Two triangles are congruent if their corresponding sides and angles are congruent. That’s the definition. But you do not need to satisfy all these six pairs of congruences before you can make the conclusion that indeed two triangles are congruent.

Finding the minimum conditions to determine if two triangles is a good investigation activity in geometry. In investigating for the minimum condition for triangle congruence, you can start with SSS Congruence. You can then ask the students to find out the rest of the combinations. However if you feel that the students need some guide in constructing the angles, you can start with the ASA combination. You can try the procedure using the applet below. There is also a student version of the ASA worksheet. Click link to open then save it. Challenge the students to determine if the order of the two angles and the other side matter. That is, can it be any two angles and any one of the three sides?

Construct angle <D> congruent to angle A. To do this select a point on AB then use the Compass tool to draw Circle D and then Circle A.

Use the intersection tool to construct the point of intersection between Circle D and line t and Circle A and AC.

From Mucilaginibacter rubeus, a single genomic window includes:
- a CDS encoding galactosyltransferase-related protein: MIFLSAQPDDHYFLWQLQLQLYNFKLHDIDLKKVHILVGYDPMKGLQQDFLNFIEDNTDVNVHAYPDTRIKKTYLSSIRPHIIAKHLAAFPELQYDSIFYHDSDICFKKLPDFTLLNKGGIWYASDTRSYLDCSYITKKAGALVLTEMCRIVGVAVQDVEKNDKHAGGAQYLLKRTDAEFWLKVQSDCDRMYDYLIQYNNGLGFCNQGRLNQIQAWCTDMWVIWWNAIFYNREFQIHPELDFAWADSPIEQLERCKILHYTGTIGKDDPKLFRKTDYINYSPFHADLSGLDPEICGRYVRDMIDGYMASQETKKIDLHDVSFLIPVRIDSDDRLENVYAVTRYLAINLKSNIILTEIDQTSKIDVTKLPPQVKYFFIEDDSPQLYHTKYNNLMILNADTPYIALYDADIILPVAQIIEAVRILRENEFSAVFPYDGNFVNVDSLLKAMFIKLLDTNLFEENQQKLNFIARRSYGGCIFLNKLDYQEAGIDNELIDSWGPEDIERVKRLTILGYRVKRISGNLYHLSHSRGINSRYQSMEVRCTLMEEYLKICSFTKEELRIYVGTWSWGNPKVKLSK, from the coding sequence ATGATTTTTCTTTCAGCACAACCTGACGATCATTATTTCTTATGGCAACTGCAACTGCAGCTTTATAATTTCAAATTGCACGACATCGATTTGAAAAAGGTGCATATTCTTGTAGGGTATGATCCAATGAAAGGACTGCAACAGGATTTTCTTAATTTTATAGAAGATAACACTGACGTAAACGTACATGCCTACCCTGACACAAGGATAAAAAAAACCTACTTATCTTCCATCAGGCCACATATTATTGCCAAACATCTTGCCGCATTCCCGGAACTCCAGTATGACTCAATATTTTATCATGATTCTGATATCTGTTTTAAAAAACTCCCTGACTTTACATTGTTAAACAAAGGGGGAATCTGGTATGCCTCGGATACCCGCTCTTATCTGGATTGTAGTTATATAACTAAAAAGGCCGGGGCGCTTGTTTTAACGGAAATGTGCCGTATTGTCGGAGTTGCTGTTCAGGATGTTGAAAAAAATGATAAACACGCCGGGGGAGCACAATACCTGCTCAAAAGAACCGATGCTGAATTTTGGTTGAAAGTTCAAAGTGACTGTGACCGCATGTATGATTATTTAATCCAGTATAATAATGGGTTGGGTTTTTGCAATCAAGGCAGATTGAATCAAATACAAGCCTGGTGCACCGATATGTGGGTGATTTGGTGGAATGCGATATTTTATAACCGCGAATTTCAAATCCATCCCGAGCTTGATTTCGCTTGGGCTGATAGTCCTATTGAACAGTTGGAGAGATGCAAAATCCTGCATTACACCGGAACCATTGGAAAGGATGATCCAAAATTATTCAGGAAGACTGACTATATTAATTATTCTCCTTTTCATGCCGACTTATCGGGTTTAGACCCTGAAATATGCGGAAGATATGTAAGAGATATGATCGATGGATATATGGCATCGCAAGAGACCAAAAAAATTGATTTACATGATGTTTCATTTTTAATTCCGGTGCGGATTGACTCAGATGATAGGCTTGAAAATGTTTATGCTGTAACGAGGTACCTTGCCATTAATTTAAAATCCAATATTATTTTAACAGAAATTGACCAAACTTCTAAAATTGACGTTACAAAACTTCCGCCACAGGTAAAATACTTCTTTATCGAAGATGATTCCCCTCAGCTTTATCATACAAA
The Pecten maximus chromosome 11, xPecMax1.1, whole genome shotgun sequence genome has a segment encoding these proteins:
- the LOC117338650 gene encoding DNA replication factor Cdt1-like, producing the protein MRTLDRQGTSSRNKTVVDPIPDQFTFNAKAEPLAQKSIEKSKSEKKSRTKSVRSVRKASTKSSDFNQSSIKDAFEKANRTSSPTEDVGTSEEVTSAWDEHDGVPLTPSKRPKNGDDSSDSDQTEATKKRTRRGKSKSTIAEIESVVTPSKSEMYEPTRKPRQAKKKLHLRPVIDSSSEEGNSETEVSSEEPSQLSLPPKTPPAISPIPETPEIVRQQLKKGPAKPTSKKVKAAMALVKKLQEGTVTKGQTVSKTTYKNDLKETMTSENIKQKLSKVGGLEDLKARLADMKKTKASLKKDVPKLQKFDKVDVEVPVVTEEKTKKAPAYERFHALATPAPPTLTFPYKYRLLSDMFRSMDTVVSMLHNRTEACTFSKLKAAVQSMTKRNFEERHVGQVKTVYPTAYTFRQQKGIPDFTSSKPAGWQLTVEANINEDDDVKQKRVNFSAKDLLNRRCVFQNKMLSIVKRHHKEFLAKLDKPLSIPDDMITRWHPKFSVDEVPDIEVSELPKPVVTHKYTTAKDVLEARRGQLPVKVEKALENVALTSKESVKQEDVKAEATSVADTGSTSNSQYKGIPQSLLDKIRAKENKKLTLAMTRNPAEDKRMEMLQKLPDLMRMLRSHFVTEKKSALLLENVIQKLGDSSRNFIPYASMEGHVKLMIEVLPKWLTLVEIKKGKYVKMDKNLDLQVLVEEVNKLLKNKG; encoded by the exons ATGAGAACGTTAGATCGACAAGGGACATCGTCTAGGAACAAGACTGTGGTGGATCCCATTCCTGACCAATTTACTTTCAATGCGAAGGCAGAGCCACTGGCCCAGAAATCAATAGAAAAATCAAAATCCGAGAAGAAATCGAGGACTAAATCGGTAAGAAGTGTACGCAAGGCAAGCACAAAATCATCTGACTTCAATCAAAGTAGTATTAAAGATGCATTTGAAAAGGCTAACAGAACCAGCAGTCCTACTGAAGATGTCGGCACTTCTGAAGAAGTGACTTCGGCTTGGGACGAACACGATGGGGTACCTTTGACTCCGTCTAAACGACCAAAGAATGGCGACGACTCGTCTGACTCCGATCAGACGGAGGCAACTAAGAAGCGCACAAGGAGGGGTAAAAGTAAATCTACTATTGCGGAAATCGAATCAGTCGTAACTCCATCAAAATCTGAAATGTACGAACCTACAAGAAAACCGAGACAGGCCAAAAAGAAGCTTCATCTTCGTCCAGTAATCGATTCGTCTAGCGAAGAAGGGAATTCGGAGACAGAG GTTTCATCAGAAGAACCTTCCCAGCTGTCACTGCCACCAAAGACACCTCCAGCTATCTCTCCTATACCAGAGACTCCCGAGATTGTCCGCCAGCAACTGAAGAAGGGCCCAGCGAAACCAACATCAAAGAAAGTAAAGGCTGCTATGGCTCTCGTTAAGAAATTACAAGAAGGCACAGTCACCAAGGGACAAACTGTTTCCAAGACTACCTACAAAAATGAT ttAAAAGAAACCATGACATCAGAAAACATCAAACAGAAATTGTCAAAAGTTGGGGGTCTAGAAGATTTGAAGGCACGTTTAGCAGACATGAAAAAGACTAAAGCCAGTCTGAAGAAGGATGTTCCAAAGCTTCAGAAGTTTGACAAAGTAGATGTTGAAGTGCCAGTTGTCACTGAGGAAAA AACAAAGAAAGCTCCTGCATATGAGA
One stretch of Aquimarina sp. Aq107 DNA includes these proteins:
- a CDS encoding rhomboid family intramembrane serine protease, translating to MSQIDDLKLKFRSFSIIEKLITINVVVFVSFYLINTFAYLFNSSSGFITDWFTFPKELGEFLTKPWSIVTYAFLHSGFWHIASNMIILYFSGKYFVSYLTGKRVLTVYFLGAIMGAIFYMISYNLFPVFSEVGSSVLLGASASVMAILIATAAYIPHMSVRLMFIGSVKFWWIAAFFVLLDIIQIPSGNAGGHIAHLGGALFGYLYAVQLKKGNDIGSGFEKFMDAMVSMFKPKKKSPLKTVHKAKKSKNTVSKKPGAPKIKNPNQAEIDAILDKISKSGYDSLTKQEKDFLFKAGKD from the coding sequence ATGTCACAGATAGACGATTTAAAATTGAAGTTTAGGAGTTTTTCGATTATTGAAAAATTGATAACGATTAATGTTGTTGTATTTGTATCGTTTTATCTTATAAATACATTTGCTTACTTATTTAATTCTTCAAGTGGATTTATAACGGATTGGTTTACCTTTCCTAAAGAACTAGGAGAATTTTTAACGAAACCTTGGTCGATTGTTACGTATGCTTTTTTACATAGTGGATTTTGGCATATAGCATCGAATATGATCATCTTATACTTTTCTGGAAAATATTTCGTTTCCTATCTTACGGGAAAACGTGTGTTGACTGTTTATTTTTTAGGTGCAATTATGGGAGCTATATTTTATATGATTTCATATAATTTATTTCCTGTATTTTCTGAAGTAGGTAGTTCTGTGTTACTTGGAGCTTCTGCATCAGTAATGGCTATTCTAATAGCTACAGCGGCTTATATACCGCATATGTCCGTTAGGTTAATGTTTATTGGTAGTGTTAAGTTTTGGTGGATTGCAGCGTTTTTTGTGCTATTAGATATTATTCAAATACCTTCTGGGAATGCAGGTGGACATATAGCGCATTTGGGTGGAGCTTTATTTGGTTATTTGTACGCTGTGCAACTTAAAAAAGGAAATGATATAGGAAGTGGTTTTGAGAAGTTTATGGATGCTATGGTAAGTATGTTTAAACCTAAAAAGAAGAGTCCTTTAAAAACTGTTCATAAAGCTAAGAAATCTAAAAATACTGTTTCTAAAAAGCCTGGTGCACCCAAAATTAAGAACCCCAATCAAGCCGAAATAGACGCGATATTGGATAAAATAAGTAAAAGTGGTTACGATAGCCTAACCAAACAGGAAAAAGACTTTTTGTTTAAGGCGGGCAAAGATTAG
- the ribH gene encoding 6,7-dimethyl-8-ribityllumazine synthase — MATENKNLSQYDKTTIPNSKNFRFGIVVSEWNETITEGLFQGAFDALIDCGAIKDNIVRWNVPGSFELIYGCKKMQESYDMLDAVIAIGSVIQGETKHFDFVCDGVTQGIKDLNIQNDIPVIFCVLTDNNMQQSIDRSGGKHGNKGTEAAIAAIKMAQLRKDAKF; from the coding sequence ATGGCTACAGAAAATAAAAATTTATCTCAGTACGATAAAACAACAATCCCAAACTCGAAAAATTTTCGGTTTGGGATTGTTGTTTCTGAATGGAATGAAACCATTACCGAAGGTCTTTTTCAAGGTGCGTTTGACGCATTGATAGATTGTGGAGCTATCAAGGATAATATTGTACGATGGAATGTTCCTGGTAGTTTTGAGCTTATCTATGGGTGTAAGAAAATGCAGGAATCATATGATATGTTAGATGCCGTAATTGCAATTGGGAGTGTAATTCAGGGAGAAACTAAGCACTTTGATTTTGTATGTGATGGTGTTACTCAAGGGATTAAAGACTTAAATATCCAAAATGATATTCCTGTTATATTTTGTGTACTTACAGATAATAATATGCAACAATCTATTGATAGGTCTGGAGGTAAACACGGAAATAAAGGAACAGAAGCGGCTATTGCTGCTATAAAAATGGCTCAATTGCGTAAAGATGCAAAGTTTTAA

Construct Circle <H> with radius FG.

Use the Intersection tool to construct the intersection between of Circles D and H then draw a ray through this intersection and point D using the Ray tool.

Construct angle E congruent to angle C. Identify the intersection point the draw th triangle using the POLYGON tool.

You can check the construction using the FORWARD or PLAY button. Click REFRESH button to repeat or make your own construction.

This material may be downloaded upon sending a request e-mail to jacq.agimat@gmail.com.

I love to develop mathematical tasks and activities that involve basic mathematics concepts but have the potential to engage both teachers and students in higher level thinking. I am particularly interested in students’ learning trajectories of big ideas in number, algebra, geometry, and in the use of GeoGebra in learning mathematics. More. Email: linesronda@gmail.com

I love to develop mathematical tasks and activities that involve basic mathematics concepts but have the potential to engage both teachers and students in higher level thinking. I am particularly interested in students’ learning trajectories of big ideas in number, algebra, geometry, and in the use of GeoGebra in learning mathematics. More. Email: linesronda@gmail.com

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